- Historic Sites
How Not To Fly The Atlantic
A few days after Lindberg's crossing, the second flight across the Atlantic carried the first passenger and was lucky to make it to Germany.
April 1971 | Volume 22, Issue 3
After an hour a truck appeared with the benzoltwenty-two gallons of it. It wasn’t gasoline, but the Whirlwind would run on it. However, the truck driver’s funnel was too big to use on the cabin tank, and the wing tanks had been sealed to make any distance flight official. Obligingly, one of the women walked a mile across the fields and came back with a long-necked teapot. It took Chamberlin an hour and a half and a hundred trips back and forth with the teapot to feed the benzol into the Columbia ’s gas tank.
A boy who spoke fair English appeared to act as translator. He told them they could get a map in Eisleben, but as everybody agreed that Berlin was “that way,” the fliers decided to start without it. Unfortunately, they had left the inertia starter behind because of its weight. And Chamberlin was so weak he could hardly stand up.
A fellow who said he was an airplane mechanic offered to throw the propeller over by hand, but he proved to be so awkward that Chamberlin feared the man would be killed if the engine started. So the weary pilot himself hauled the blades around. With Levine manipulating the switch and throttle he toiled for half an hour—yelling “Contact!” and “Switch off!” time and again—before the Whirlwind took hold and began to roar.
The farm people held the wheel struts and tail skid while Chamberlin tested the engine with its new fuel. It seemed to be all right, and he signalled them to stand clear. Then he opened the throttle. The field was damp but not soggy, and the Columbia rose from it easily. It circled around the field and headed for Berlin, or at least in the direction the farm workers seemed to have pointed.
But exactly how had they pointed? The two men couldn’t agree. Levine thought they ought to bear more to the northeast, Chamberlin more to the east. The weather was clear, and Levine was now flying the ship some of the time. When he had the controls, they went northeast. When Chamberlin had them, they went east. It was one of the few times that Levine was right.
They should have reached Berlin in an hour. But after ninety minutes they saw only a small city with the name COTTBUS marked on its flying field. A map would have shown them they were already past Berlin and about seventy miles south of it. They flew on for about twenty-five miles. The country under them was getting swampy; the benzol was almost gone. Chamberlin banked around and headed back toward the Cottbus airfield.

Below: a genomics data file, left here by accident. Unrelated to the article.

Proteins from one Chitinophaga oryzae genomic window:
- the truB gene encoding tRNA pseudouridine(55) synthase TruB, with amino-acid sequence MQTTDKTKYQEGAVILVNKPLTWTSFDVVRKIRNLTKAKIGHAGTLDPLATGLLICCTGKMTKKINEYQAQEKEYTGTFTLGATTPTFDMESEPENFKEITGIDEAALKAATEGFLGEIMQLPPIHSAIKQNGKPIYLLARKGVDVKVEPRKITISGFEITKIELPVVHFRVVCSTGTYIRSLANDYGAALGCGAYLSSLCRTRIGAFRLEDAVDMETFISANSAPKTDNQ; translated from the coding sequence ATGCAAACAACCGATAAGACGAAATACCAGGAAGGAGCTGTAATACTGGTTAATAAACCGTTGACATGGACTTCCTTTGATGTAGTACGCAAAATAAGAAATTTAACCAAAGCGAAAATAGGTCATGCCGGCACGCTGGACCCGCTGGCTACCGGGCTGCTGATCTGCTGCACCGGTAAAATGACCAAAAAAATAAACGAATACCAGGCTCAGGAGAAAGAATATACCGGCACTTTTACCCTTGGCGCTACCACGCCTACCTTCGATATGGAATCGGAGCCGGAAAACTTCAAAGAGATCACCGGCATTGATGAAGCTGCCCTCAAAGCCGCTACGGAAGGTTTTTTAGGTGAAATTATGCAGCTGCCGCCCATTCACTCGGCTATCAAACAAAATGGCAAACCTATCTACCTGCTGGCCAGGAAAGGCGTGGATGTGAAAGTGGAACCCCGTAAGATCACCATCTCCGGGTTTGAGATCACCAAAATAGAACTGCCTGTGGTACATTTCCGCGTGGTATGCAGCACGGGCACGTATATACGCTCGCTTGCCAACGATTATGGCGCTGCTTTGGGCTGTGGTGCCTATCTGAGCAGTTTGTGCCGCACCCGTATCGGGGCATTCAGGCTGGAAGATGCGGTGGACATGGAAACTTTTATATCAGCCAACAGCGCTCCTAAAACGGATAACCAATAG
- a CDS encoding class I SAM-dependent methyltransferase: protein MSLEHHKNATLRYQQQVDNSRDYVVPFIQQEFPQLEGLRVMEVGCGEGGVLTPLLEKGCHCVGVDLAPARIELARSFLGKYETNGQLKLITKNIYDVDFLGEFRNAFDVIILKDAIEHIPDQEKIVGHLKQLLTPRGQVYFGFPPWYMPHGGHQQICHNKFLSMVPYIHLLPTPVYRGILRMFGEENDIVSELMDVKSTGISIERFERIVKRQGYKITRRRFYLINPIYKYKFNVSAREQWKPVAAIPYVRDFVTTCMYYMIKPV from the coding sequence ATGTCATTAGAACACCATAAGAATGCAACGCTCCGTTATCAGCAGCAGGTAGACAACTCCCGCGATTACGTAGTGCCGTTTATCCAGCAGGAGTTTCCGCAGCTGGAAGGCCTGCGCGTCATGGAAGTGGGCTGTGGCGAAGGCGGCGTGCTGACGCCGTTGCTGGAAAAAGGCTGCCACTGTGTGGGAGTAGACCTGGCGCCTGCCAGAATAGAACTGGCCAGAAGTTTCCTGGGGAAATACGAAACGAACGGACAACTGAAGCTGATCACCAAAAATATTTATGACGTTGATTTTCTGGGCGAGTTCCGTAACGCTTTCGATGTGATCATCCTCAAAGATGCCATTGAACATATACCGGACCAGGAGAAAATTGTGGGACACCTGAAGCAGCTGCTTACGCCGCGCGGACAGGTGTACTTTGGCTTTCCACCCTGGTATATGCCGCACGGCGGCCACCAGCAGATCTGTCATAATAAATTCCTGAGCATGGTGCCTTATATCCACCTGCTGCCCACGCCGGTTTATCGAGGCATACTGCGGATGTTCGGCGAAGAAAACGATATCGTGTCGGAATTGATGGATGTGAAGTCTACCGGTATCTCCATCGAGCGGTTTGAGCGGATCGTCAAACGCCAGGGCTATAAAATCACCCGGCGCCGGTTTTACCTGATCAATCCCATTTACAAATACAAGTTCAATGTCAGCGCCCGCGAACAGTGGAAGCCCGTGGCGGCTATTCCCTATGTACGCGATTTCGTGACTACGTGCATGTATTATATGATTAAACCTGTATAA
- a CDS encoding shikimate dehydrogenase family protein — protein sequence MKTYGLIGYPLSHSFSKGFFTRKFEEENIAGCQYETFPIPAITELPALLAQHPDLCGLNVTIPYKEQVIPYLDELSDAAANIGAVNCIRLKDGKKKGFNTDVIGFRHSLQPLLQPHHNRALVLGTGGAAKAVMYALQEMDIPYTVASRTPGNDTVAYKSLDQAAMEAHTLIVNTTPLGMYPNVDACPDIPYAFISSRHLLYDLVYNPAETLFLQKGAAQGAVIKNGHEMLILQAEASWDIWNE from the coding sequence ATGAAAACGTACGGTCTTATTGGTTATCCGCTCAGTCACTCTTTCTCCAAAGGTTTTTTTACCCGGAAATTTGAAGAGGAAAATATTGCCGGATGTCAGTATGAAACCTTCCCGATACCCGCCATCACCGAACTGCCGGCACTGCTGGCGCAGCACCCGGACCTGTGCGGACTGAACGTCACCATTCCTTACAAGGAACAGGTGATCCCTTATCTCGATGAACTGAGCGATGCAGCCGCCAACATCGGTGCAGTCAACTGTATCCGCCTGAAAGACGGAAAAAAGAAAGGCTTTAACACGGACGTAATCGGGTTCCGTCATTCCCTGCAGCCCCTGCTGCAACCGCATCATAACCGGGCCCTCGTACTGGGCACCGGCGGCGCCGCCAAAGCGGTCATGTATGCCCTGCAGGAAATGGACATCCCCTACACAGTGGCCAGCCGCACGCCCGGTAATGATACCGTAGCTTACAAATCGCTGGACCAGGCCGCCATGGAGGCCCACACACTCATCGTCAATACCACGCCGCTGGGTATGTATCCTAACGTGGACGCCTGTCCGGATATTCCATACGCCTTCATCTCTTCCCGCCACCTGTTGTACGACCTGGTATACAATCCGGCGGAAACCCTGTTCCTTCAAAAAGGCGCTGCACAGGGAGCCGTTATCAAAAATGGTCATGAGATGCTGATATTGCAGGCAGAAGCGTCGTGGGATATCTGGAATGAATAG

Five miles short of it the engine stopped. Levine got behind the gas tank, using his weight as ballast again, but this time the landing place was a soggy pasture. As the plane rolled more slowly, one of the wheels sank in to the hub. The Columbia stood up on its nose, and the walnut-wood propeller, which had stopped in an up-and-down position, snapped off at the bottom. Every loose object in the cabin surged forward. Powdered milk and chocolate, parts of their emergency rations, cascaded down on Chamberlin, giving his head and shoulders a chocolate-milk-shake hue.
It was now about 11:30 A.M. As the two men slid out of the up-tilted plane, a peasant woman ran up and began to jabber at them in German. Pointing to the wheel ruts the Columbia had made in the field, she screamed “Pay! Pay!” (“ Bezahlen! Bezahlen! ”) A crowd quickly gathered around them.
They had come down near the village of Klinge, whose burgomaster soon arrived to welcome them. Apparently the Columbia ’s presence in Germany was now well-known. But before the burgomaster could drive them into Klinge, Burgomaster Kreutz, of Cottbus, drove up. Frowning terribly at his fellow mayor, he told the fliers it was a frightful mistake about Klinge. They had really landed at Cottbus, a town capable of giving them appropriate entertainment. Soon he had shoved his feebly protesting rival from Klinge into the background.
When the Columbia was eased down to its tail skid, Burgomaster Kreutz assigned two Cottbus policemen to keep off souvenir hunters and then whisked the Americans into town. At the Hotel Ansorges, the best hostelry Cottbus afforded, he plied them with crab soup, fried eels, roast goose, and beer. While they were eating, fifteen planes from Berlin arrived, eight of them carrying newspapermen and photographers. Cheering citizens of Cottbus massed outside the hotel, many of them to remain there till late at night.
Lufthansa offered to fly the Americans into Berlin. But both wanted to arrive there in the Columbia . In the afternoon Chamberlin went back to the plane and asked that it be towed to a nearby soccer field. He also asked for a new propeller and some gasoline.
The Lufthansa men were amazed at the small size of the Bellanca. Beside some of the German planes it looked like a toy. But they were positive that, small as it was, it couldn’t take off from a regulation soccer field. They wanted to dismantle the machine, take the parts to the Cottbus airport, and reassemble it there. Chamberlin finally convinced them he knew what he was talking about, and they had the plane towed to the drier ground. They also wired for a propeller to be taken from an experimental Heinkel plane that was fitted with two Whirlwind engines.